By Alex Avila
Anytime that one thinks of planned obsolescence, it's clear that smartphones will come to mind quicker than most. That people have managed to stay so quiet in regards to the degree of said obsolescence is astounding in and of itself. But, what can we do about this? A recent report by The Green Alliance, there are six circular models that can provide a remedy, including one which the main author of the study says may work best. This is a model known as the Cloud Offloading Model.
So, what occurs under this model? Usually, after a mobile phone is purchased, it is used to replace an old phone which is seen as no longer satisfying to the consumer for whatever the reason may be. However, under the Cloud Offloading Model, this unwanted phone would be refurbished by the manufacturer, and then resold to developing and emerging markets. In a way, this is similar to what is currently happening with the "Mitumba" trade in Africa, where businesses take discarded, unwanted clothes from developing countries, and sell them in African countries. The one difference is that the manufacturers would benefit, as opposed to second hand retailers.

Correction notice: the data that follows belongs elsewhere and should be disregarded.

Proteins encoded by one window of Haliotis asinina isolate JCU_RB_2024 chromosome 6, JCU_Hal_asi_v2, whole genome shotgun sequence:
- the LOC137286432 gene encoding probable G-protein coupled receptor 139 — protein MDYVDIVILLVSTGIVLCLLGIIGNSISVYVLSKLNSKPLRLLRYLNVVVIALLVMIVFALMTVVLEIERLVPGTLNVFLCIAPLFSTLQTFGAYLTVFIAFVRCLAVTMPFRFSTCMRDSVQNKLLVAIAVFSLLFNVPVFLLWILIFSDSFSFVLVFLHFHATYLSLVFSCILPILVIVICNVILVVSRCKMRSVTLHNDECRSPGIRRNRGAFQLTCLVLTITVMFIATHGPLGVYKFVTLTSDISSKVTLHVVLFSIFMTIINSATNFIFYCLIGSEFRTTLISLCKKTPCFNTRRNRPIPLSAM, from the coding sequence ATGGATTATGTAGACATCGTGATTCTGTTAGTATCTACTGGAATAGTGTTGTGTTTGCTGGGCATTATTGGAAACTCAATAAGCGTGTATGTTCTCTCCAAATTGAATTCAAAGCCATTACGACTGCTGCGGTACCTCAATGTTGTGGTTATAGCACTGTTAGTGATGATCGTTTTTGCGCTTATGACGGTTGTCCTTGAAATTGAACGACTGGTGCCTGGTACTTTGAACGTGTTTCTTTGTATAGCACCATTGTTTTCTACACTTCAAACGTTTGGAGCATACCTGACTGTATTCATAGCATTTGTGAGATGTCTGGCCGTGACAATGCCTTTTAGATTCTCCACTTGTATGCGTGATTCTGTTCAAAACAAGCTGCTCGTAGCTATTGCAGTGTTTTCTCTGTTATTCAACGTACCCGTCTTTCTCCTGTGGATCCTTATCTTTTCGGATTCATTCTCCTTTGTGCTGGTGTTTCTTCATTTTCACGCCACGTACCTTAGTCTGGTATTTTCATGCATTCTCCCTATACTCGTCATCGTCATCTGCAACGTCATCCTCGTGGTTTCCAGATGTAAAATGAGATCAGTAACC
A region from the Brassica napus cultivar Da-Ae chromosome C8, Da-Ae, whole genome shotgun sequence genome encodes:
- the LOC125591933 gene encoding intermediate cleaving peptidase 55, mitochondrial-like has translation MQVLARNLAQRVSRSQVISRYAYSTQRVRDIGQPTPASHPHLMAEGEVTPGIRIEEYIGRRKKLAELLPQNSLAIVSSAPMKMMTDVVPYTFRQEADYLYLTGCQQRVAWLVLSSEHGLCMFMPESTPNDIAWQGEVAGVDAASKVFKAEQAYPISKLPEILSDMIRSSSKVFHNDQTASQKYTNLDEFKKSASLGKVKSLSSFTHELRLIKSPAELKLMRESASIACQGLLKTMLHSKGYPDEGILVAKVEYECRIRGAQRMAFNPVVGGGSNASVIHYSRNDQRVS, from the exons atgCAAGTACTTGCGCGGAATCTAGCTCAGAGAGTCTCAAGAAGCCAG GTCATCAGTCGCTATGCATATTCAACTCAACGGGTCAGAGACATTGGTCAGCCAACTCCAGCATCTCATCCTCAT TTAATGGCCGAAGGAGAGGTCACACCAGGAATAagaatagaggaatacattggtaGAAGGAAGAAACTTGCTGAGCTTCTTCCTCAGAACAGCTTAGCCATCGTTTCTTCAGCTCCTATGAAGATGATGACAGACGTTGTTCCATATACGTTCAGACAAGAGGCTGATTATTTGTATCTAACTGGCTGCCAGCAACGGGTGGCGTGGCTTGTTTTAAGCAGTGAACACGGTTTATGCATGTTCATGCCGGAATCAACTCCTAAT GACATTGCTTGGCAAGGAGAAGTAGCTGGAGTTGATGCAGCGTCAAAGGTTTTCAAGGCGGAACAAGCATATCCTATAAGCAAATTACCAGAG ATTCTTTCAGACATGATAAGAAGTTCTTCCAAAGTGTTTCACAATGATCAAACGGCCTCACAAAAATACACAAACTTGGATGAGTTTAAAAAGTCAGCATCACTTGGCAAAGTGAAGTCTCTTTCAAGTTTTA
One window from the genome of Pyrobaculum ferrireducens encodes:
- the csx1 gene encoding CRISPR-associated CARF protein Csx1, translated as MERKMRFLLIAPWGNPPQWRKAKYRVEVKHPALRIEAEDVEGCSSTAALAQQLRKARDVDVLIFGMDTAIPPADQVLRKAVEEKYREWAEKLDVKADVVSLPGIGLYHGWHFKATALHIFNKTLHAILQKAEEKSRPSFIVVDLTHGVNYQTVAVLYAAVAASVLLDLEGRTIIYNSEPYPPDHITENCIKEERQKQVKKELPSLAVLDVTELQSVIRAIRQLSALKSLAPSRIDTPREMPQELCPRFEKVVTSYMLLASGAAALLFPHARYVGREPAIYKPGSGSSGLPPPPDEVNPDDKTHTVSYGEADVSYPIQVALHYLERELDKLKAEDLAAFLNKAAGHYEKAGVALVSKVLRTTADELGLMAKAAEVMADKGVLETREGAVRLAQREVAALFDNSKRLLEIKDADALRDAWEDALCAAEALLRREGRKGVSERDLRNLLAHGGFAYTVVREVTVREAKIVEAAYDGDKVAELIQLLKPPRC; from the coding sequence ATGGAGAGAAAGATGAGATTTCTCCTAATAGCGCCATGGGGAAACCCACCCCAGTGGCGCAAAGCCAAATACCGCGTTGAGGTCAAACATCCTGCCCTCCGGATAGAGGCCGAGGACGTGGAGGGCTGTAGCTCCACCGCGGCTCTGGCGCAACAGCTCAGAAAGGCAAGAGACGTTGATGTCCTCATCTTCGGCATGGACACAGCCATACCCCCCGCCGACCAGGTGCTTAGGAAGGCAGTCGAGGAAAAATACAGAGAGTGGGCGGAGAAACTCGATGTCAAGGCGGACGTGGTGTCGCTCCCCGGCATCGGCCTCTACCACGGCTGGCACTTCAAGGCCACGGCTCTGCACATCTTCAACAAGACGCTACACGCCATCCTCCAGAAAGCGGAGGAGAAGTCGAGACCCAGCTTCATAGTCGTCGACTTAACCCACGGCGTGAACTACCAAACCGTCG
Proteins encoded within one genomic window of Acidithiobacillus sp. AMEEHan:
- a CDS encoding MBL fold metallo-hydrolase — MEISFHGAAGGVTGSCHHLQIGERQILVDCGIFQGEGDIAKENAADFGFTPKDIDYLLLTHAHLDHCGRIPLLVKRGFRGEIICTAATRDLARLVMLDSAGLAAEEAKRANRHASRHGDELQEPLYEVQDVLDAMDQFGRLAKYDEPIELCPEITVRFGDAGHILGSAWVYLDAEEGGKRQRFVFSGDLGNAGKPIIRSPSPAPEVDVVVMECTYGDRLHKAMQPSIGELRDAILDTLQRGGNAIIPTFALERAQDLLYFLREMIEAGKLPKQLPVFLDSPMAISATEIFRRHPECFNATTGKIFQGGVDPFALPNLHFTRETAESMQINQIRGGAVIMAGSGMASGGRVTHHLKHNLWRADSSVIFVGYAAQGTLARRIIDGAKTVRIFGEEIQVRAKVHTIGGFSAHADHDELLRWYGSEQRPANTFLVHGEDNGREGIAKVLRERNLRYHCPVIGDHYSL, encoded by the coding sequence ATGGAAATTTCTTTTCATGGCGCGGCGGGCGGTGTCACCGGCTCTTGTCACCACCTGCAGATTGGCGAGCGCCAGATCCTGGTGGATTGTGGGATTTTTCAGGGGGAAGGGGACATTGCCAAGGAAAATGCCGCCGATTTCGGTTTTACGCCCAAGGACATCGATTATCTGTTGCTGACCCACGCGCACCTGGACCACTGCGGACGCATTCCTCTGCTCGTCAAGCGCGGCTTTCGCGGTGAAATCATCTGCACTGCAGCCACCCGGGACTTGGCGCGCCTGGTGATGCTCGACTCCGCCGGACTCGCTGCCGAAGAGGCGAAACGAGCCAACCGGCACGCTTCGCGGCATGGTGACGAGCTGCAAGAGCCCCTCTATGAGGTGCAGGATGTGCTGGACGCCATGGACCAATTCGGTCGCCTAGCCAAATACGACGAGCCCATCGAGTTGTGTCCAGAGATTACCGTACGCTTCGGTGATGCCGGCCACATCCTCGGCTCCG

It can be argued that when companies have an incentive to create more sustainable products, they often do. Being able to do the same to resell products can both enhance reputation and create a new market and audience in a new frontier. This model would also extend itself to laptops and tablets. There is a lingering question, though, and it's a large one: would consumers be willing to accept the fact that their old products, which may contain intimate and confidential data, be sold off to someone else?